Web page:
The method is based on the reduction of the yellow tetrazole 3-(4,5-dimethylthiazol-2-yl)-2,5-diphenyltetrazolium bromide (MTT) by the mitochondrial dehydrogenases to purple formazan dye. Briefly, 5,000 cells per well were plated in 200 µl of medium on a 96-well plate. The cells were allowed to attach overnight and treated with COX-2 or NF-κB inhibitor for 72 h. For each inhibitor concentration, there were six replicate wells. A total of 20 µl of the 5 mg/ml tetrazolium MTT (Sigma-Aldrich, St. Louis, MO, USA) was added to each well and left for 3 h in an incubator at 37°C, 5% CO2 allowing the cells to metabolize the dye. The medium was removed and the formed crystals of purple formazan were dissolved with 150 µl isopropanol (Sigma-Aldrich, St. Louis, MO, USA). The plates were wrapped in aluminum foil and agitated on a shaker for 20 min. Absorption of the purple MTT solution was measured at 570 nm with a BioTrak II plate reader (Amersham Biosciences, supplied from Vector Scientific, UK). Cell viability was calculated after subtracting absorption of isopropanol, which was used as a blank by normalizing to the untreated control.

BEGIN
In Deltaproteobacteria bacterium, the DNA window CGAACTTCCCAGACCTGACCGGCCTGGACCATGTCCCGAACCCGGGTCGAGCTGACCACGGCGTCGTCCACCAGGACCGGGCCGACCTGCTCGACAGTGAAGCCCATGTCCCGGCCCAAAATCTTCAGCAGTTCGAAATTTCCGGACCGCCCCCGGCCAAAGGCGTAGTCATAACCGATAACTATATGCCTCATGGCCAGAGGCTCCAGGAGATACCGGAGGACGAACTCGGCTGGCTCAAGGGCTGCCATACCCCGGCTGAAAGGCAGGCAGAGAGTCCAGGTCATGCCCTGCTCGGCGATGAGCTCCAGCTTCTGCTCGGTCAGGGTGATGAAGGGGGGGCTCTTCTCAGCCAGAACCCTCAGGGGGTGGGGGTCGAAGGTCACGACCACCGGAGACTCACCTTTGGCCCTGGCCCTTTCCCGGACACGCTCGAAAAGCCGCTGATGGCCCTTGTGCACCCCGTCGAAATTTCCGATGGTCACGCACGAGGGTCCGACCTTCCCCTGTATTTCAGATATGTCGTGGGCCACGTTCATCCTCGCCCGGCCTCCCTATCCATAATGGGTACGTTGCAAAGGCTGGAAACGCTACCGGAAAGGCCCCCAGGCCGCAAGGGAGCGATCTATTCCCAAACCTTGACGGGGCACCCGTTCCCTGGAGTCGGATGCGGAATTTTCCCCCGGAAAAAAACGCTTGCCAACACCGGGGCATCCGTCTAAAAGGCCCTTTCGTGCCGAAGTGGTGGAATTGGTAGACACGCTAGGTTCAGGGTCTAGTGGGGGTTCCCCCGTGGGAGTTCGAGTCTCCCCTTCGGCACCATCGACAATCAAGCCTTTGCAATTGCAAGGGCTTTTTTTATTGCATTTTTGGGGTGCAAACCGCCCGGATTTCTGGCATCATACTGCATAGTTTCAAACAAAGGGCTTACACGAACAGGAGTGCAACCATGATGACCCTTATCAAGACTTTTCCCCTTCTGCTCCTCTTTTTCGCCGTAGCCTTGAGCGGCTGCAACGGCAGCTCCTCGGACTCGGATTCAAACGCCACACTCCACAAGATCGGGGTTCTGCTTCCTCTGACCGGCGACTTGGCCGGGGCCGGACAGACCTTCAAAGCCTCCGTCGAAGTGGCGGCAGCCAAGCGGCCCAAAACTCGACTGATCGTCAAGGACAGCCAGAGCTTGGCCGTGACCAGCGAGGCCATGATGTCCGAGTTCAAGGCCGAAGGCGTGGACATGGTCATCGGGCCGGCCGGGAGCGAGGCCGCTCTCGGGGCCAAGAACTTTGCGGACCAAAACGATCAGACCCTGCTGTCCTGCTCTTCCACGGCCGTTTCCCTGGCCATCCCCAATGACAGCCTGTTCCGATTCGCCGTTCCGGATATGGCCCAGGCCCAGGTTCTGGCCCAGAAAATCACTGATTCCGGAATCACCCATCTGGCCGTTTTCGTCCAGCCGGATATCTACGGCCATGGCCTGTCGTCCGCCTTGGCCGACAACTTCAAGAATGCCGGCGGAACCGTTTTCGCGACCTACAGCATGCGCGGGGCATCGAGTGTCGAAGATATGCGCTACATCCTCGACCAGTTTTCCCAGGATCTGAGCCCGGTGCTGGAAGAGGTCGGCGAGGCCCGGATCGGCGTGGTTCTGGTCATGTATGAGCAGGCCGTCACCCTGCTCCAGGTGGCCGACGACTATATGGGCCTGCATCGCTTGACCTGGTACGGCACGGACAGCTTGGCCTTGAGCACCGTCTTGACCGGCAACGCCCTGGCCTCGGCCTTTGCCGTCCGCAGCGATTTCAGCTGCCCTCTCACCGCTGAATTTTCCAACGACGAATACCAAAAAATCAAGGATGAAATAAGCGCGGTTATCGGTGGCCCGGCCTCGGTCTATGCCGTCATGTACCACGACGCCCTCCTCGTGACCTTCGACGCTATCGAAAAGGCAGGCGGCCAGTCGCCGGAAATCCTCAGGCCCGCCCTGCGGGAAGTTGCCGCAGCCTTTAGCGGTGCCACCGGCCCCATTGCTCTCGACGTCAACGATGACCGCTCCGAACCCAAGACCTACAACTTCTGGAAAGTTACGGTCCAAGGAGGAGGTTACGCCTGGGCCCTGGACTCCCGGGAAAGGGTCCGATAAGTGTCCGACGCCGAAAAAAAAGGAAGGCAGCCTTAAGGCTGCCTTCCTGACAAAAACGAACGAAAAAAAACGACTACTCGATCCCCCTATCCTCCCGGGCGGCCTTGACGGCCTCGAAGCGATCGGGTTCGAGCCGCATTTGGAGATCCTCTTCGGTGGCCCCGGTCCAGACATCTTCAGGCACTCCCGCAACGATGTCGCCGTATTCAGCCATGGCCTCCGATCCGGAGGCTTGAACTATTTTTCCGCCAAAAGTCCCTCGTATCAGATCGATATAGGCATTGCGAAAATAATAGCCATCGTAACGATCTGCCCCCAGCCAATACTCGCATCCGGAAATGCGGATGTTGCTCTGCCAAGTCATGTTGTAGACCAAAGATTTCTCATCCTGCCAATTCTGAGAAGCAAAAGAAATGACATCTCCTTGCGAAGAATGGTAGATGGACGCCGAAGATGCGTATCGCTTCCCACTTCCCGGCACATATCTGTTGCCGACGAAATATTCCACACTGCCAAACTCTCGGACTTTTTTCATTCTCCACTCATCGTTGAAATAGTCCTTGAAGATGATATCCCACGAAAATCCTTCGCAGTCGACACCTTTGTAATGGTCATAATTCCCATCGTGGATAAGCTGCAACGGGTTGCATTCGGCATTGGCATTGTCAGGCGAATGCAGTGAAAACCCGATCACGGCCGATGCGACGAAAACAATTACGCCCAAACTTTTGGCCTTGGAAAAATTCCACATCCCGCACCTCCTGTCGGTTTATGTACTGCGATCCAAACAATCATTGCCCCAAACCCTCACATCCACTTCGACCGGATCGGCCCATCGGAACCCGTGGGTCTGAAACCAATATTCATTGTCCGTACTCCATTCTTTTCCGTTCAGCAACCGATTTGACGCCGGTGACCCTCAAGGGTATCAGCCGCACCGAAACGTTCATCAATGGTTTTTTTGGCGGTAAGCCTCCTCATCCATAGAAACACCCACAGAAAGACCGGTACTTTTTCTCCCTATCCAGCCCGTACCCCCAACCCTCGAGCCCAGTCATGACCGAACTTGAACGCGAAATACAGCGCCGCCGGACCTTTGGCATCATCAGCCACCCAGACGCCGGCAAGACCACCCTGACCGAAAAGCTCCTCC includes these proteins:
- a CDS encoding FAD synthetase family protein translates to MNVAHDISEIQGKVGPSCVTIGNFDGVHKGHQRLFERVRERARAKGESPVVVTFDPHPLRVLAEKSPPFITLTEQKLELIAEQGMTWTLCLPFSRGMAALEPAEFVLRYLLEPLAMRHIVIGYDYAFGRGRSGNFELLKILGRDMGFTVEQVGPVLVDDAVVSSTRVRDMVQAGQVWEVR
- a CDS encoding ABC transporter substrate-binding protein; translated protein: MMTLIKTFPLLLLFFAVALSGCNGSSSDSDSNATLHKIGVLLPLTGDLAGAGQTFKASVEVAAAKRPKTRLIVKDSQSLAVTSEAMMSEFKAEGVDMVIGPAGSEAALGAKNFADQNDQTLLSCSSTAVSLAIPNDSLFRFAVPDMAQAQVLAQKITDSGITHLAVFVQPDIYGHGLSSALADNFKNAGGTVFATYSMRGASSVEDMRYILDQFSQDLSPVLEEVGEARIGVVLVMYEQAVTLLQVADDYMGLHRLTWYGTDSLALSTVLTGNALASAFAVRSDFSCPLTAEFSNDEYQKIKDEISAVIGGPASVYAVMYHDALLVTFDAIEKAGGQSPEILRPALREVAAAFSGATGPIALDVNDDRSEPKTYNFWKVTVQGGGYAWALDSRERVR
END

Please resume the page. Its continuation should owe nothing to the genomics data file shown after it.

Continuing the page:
Total RNA was isolated from the 3D raft cultures using TRIzol™ reagent (Invitrogen, Carlsbad, CA, USA). The frozen 3D skin specimens were cut into small pieces (approximately 50–100 mg) while still frozen. The pieces were immediately placed into the TRIzol reagent for homogenization and vortexed at maximal speed for 60 s. The samples were incubated at RT for 5–10 min after homogenization.

Chloroform extraction and RNA precipitation were performed as described in the TRIzol™ reagent (Invitrogen, Carlsbad, CA, USA) manufacturer’s instructions. The RNA concentration was measured on a Nanodrop spectrophotometer ND-1000 (Mason Technology, Dublin, Ireland). Purity of the RNA was monitored by calculating the A260/280 ratio for protein contamination and A260/230—for polysaccharide contamination. The A260/280 in all experiments was >2. The integrity of the isolated from the 3D organotypic cultures RNA has been checked up by running on denaturing agarose gels in earlier experiments.